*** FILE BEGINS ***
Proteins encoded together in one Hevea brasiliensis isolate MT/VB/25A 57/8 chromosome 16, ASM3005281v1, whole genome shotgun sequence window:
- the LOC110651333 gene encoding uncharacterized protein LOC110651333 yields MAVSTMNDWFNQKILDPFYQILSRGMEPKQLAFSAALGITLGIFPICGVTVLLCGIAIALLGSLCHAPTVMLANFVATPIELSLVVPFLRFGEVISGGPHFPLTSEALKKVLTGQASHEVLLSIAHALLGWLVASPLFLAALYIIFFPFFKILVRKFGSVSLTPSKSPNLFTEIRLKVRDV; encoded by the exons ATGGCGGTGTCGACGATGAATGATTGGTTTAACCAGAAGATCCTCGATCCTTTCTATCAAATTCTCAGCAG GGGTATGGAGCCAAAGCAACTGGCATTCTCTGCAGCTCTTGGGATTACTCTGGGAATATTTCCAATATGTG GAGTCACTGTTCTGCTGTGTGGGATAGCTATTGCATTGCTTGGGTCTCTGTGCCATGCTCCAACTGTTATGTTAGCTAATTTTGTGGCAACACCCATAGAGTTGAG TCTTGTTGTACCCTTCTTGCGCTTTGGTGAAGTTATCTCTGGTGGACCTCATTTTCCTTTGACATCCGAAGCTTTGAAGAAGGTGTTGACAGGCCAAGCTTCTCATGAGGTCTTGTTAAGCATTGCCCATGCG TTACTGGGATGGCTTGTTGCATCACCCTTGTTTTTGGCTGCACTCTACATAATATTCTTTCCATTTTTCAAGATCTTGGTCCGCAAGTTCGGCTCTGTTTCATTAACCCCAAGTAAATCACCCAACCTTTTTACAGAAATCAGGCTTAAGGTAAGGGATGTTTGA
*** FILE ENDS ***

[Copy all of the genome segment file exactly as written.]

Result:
Proteins encoded together in one Hevea brasiliensis isolate MT/VB/25A 57/8 chromosome 16, ASM3005281v1, whole genome shotgun sequence window:
- the LOC110651333 gene encoding uncharacterized protein LOC110651333 yields MAVSTMNDWFNQKILDPFYQILSRGMEPKQLAFSAALGITLGIFPICGVTVLLCGIAIALLGSLCHAPTVMLANFVATPIELSLVVPFLRFGEVISGGPHFPLTSEALKKVLTGQASHEVLLSIAHALLGWLVASPLFLAALYIIFFPFFKILVRKFGSVSLTPSKSPNLFTEIRLKVRDV; encoded by the exons ATGGCGGTGTCGACGATGAATGATTGGTTTAACCAGAAGATCCTCGATCCTTTCTATCAAATTCTCAGCAG GGGTATGGAGCCAAAGCAACTGGCATTCTCTGCAGCTCTTGGGATTACTCTGGGAATATTTCCAATATGTG GAGTCACTGTTCTGCTGTGTGGGATAGCTATTGCATTGCTTGGGTCTCTGTGCCATGCTCCAACTGTTATGTTAGCTAATTTTGTGGCAACACCCATAGAGTTGAG TCTTGTTGTACCCTTCTTGCGCTTTGGTGAAGTTATCTCTGGTGGACCTCATTTTCCTTTGACATCCGAAGCTTTGAAGAAGGTGTTGACAGGCCAAGCTTCTCATGAGGTCTTGTTAAGCATTGCCCATGCG TTACTGGGATGGCTTGTTGCATCACCCTTGTTTTTGGCTGCACTCTACATAATATTCTTTCCATTTTTCAAGATCTTGGTCCGCAAGTTCGGCTCTGTTTCATTAACCCCAAGTAAATCACCCAACCTTTTTACAGAAATCAGGCTTAAGGTAAGGGATGTTTGA